I can remember walking out of a room full of people after a shared worship experience and somehow feeling completely alone.
At that moment I asked myself, “Why do I feel so disconnected from people when I felt so connected to God during worship?”
Perhaps the idea of connecting people in worship is not our priority. But why not? Is it possible that worship is to be an embodied experience, not only for individuals, but also an opportunity for the people of God to practice embodied worship as one body?
Last year during my visit to South Africa, I learned this greeting from a new friend whom I met there. “Sawubona” in Zulu means “I see you” and it’s how people regularly greet one another. I see you. I recognize your dignity and beauty. You’re worth seeing and deserve my attention.
I immediately felt in love with this greeting and brought it to our Proskuneo worshiping community.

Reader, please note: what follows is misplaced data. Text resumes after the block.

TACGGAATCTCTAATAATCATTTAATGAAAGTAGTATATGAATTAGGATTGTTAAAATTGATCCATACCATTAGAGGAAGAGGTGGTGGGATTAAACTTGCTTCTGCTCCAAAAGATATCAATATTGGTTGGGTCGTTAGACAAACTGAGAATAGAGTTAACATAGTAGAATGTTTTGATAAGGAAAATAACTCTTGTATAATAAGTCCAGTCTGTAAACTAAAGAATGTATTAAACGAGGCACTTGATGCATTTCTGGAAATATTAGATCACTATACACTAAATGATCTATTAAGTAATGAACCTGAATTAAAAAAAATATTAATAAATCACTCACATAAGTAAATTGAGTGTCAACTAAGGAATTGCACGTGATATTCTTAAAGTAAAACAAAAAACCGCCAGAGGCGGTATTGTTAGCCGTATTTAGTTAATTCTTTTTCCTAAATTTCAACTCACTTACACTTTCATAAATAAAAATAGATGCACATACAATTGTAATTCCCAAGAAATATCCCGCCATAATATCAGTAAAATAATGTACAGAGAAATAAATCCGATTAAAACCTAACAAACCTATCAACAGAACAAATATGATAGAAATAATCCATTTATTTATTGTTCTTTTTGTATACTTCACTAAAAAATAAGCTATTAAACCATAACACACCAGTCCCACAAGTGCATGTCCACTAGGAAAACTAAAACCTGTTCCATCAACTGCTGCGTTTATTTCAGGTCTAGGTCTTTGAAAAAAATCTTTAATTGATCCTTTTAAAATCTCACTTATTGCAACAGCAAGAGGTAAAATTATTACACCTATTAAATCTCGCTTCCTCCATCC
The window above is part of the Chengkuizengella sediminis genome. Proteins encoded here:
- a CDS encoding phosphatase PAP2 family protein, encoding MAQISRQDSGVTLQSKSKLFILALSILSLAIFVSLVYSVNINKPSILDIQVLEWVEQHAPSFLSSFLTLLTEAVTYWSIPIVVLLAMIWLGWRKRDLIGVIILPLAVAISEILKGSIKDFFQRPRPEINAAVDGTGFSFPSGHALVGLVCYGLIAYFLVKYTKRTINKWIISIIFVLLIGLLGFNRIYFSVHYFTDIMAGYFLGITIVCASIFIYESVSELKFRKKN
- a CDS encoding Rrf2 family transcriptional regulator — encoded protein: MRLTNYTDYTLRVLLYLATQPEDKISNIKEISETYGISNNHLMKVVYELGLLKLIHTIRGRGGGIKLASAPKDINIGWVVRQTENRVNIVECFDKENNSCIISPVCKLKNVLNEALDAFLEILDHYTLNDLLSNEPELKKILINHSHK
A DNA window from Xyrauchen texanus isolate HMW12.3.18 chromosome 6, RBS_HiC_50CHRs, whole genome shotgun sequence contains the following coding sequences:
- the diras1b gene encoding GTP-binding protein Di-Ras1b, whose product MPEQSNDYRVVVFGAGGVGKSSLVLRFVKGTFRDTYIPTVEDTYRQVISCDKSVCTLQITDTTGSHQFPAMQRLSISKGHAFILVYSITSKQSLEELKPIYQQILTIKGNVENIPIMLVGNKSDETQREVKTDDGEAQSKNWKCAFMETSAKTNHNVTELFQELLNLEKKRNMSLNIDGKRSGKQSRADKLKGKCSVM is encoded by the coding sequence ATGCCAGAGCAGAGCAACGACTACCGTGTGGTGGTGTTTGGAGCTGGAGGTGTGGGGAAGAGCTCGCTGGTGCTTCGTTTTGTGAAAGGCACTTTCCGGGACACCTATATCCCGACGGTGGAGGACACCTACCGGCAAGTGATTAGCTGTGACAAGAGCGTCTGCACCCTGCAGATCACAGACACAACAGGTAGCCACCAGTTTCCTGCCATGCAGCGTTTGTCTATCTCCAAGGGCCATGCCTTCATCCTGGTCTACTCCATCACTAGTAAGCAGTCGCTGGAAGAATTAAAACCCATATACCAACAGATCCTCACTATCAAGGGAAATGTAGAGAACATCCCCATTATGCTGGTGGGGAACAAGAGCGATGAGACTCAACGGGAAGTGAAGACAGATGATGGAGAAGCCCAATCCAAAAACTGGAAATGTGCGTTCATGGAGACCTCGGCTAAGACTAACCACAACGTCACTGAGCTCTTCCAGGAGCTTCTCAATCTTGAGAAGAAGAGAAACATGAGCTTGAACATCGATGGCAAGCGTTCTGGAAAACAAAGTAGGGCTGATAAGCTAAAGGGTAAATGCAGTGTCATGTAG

As a worship leader, I intentionally try to create space for people to see each other during worship. Sometimes this means turning all the lights up in a room and forgetting the fancy light settings and the fog machine.
Sometimes it means putting specific words into people’s mouths so they have something tell each other, instead of the superficial “how are you? I’m fine” that we often use. And quite often I enjoy creating a space where people can hold hands in a big circle and see each other.
What if we create more spaces where people can see, really see each other during worship? How would this seeing shape and form us as the body of Christ?